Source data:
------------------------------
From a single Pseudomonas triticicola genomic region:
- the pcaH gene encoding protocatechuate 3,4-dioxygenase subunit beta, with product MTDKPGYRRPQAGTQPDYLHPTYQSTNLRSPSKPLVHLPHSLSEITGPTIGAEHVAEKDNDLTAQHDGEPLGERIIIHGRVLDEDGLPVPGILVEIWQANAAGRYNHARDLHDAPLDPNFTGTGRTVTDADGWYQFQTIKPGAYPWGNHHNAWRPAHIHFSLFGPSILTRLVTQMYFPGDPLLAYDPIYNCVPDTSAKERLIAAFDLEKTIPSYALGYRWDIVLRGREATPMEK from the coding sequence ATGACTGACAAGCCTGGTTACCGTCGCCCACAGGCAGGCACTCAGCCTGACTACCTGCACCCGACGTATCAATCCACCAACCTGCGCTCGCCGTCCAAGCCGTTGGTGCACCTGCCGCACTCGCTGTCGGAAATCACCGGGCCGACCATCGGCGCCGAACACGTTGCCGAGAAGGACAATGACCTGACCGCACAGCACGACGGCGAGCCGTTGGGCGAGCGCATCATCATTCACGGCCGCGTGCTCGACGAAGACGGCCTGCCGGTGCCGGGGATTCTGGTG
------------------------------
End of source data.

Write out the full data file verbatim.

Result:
From a single Pseudomonas triticicola genomic region:
- the pcaH gene encoding protocatechuate 3,4-dioxygenase subunit beta, with product MTDKPGYRRPQAGTQPDYLHPTYQSTNLRSPSKPLVHLPHSLSEITGPTIGAEHVAEKDNDLTAQHDGEPLGERIIIHGRVLDEDGLPVPGILVEIWQANAAGRYNHARDLHDAPLDPNFTGTGRTVTDADGWYQFQTIKPGAYPWGNHHNAWRPAHIHFSLFGPSILTRLVTQMYFPGDPLLAYDPIYNCVPDTSAKERLIAAFDLEKTIPSYALGYRWDIVLRGREATPMEK from the coding sequence ATGACTGACAAGCCTGGTTACCGTCGCCCACAGGCAGGCACTCAGCCTGACTACCTGCACCCGACGTATCAATCCACCAACCTGCGCTCGCCGTCCAAGCCGTTGGTGCACCTGCCGCACTCGCTGTCGGAAATCACCGGGCCGACCATCGGCGCCGAACACGTTGCCGAGAAGGACAATGACCTGACCGCACAGCACGACGGCGAGCCGTTGGGCGAGCGCATCATCATTCACGGCCGCGTGCTCGACGAAGACGGCCTGCCGGTGCCGGGGATTCTGGTG